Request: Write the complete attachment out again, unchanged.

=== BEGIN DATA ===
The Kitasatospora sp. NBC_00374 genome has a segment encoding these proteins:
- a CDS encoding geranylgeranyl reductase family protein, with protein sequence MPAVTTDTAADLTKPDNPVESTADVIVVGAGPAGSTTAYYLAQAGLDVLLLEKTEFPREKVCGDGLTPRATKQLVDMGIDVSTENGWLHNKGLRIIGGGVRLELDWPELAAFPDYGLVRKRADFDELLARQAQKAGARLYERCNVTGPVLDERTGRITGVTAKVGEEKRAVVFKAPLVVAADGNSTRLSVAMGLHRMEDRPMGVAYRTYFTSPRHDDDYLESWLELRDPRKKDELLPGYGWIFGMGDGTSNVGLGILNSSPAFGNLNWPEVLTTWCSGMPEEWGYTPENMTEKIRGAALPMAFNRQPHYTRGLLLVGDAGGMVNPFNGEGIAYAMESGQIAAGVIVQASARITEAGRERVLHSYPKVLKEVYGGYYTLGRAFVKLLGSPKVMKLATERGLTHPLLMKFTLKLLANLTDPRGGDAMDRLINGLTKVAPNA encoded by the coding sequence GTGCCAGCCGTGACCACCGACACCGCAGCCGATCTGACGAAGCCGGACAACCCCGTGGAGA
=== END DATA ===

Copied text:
The Kitasatospora sp. NBC_00374 genome has a segment encoding these proteins:
- a CDS encoding geranylgeranyl reductase family protein, with protein sequence MPAVTTDTAADLTKPDNPVESTADVIVVGAGPAGSTTAYYLAQAGLDVLLLEKTEFPREKVCGDGLTPRATKQLVDMGIDVSTENGWLHNKGLRIIGGGVRLELDWPELAAFPDYGLVRKRADFDELLARQAQKAGARLYERCNVTGPVLDERTGRITGVTAKVGEEKRAVVFKAPLVVAADGNSTRLSVAMGLHRMEDRPMGVAYRTYFTSPRHDDDYLESWLELRDPRKKDELLPGYGWIFGMGDGTSNVGLGILNSSPAFGNLNWPEVLTTWCSGMPEEWGYTPENMTEKIRGAALPMAFNRQPHYTRGLLLVGDAGGMVNPFNGEGIAYAMESGQIAAGVIVQASARITEAGRERVLHSYPKVLKEVYGGYYTLGRAFVKLLGSPKVMKLATERGLTHPLLMKFTLKLLANLTDPRGGDAMDRLINGLTKVAPNA encoded by the coding sequence GTGCCAGCCGTGACCACCGACACCGCAGCCGATCTGACGAAGCCGGACAACCCCGTGGAGA